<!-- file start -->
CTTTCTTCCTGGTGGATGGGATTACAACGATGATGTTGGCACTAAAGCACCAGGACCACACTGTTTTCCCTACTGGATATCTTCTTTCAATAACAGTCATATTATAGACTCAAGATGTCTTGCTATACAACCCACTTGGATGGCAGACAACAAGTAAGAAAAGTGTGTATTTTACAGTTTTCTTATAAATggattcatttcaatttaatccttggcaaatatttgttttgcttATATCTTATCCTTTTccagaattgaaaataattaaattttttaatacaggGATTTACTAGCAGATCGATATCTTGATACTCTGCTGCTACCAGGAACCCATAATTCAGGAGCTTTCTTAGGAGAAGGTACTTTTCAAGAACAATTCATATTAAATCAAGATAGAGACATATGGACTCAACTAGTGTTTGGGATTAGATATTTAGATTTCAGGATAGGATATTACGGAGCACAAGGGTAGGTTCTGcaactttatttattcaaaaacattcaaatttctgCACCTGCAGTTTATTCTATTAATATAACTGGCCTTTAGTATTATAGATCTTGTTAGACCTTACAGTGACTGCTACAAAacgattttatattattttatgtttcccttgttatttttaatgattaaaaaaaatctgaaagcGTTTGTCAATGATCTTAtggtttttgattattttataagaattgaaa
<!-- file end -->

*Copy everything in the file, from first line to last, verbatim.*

CTTTCTTCCTGGTGGATGGGATTACAACGATGATGTTGGCACTAAAGCACCAGGACCACACTGTTTTCCCTACTGGATATCTTCTTTCAATAACAGTCATATTATAGACTCAAGATGTCTTGCTATACAACCCACTTGGATGGCAGACAACAAGTAAGAAAAGTGTGTATTTTACAGTTTTCTTATAAATggattcatttcaatttaatccttggcaaatatttgttttgcttATATCTTATCCTTTTccagaattgaaaataattaaattttttaatacaggGATTTACTAGCAGATCGATATCTTGATACTCTGCTGCTACCAGGAACCCATAATTCAGGAGCTTTCTTAGGAGAAGGTACTTTTCAAGAACAATTCATATTAAATCAAGATAGAGACATATGGACTCAACTAGTGTTTGGGATTAGATATTTAGATTTCAGGATAGGATATTACGGAGCACAAGGGTAGGTTCTGcaactttatttattcaaaaacattcaaatttctgCACCTGCAGTTTATTCTATTAATATAACTGGCCTTTAGTATTATAGATCTTGTTAGACCTTACAGTGACTGCTACAAAacgattttatattattttatgtttcccttgttatttttaatgattaaaaaaaatctgaaagcGTTTGTCAATGATCTTAtggtttttgattattttataagaattgaaa